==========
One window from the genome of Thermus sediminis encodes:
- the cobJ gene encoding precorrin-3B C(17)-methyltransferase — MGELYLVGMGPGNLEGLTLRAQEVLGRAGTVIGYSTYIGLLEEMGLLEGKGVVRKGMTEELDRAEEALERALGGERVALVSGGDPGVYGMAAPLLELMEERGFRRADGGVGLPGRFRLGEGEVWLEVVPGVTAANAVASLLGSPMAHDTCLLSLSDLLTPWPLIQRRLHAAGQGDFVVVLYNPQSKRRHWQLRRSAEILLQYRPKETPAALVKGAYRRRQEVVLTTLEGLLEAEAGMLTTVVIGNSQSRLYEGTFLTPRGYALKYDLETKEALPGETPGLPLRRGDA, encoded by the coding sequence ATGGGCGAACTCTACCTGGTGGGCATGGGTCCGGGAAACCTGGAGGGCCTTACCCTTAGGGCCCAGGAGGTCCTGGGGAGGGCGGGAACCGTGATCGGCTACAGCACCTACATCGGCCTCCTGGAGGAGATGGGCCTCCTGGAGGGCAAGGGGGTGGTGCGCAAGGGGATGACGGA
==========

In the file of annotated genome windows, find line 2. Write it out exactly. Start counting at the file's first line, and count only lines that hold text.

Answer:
- the cobJ gene encoding precorrin-3B C(17)-methyltransferase — MGELYLVGMGPGNLEGLTLRAQEVLGRAGTVIGYSTYIGLLEEMGLLEGKGVVRKGMTEELDRAEEALERALGGERVALVSGGDPGVYGMAAPLLELMEERGFRRADGGVGLPGRFRLGEGEVWLEVVPGVTAANAVASLLGSPMAHDTCLLSLSDLLTPWPLIQRRLHAAGQGDFVVVLYNPQSKRRHWQLRRSAEILLQYRPKETPAALVKGAYRRRQEVVLTTLEGLLEAEAGMLTTVVIGNSQSRLYEGTFLTPRGYALKYDLETKEALPGETPGLPLRRGDA, encoded by the coding sequence ATGGGCGAACTCTACCTGGTGGGCATGGGTCCGGGAAACCTGGAGGGCCTTACCCTTAGGGCCCAGGAGGTCCTGGGGAGGGCGGGAACCGTGATCGGCTACAGCACCTACATCGGCCTCCTGGAGGAGATGGGCCTCCTGGAGGGCAAGGGGGTGGTGCGCAAGGGGATGACGGA